Global corporate travel is on the rise with more and more businesspeople spending an increasing amount of time conducting business in foreign countries. The onus is on the travel booker to make the corporate traveller’s trip as comfortable and productive as possible; while still adhering to their company’s travel policy.

Partnering with an experienced, reputable travel management company (TMC) that’s focused on ways to increase cost saving and better reporting that assists companies ensure that their travellers are safe, that their travel policies are complied with and that they are getting value for money, makes good business sense.

“The relationship between the travel booker, the TMC and the corporate traveller is not cut-and-paste. It’s personal,” says Sharon Nash, Club Travel Corporate’s Travel Operations Director. “For example, a first time flyer’s needs are very different from a frequent traveller’s requirements; a conference delegation’s needs are not the same as those of a single traveller, and so on.”

Sharon points out that it is essential for traveller preferences to always be aligned with the company’s travel policy. When setting up a new account, the TMC must acquire comprehensive profiles for all employees who travel. This includes:

This vital information must then be uploaded into the TMC’s GDS booking system on which the consultants work. Once uploaded the information remains there. “So every time the consultant makes a booking, the traveller’s profile is automatically pulled through and inserted in the booking,” says Sharon. “In this way, no essential detail will be missed.”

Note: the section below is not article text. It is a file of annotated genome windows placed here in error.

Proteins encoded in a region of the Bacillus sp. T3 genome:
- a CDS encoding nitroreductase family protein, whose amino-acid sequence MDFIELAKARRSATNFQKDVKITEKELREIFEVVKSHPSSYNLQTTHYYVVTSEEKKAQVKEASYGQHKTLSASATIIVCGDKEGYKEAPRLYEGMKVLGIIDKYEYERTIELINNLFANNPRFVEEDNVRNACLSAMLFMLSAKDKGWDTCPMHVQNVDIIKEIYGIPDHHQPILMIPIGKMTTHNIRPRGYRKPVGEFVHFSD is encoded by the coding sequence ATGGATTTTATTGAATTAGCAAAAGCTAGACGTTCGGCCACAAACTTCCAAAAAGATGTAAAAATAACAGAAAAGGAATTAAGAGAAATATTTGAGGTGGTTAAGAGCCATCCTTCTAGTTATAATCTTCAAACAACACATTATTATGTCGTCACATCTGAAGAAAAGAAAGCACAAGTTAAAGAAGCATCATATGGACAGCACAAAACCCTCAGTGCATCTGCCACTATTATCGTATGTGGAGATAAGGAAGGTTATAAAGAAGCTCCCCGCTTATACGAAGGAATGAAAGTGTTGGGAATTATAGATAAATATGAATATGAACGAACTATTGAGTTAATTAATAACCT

The TMC should always appoint a dedicated consultant to each client, someone who, through collaboration with the organisation’s travel booker, has comprehensive knowledge and understanding of their corporate travellers’ needs and requirements. However, sometimes the dedicated consultant is not available. With the uploading of traveller information on the TMC’s booking system, any other consultant in the office will have access to the same essential information and successfully make the required travel arrangements.

“To be most effective, the relationship between travel booker, TMC and traveller must be dynamic,” says Sharon. “As the relationship evolves, the consultant gets to know the preferences, likes and dislikes of the traveller, details that may not be in the passenger profile.” These details often include:

The list goes on.

It may happen that corporate travellers experience unanticipated, on-the-ground realities which are not included in the company’s travel policy. It is then incumbent on the TMC to make the travel booker aware of these realities and encourage the company to work with it on mitigating tactics. In other words, to adapt the travel policy accordingly.

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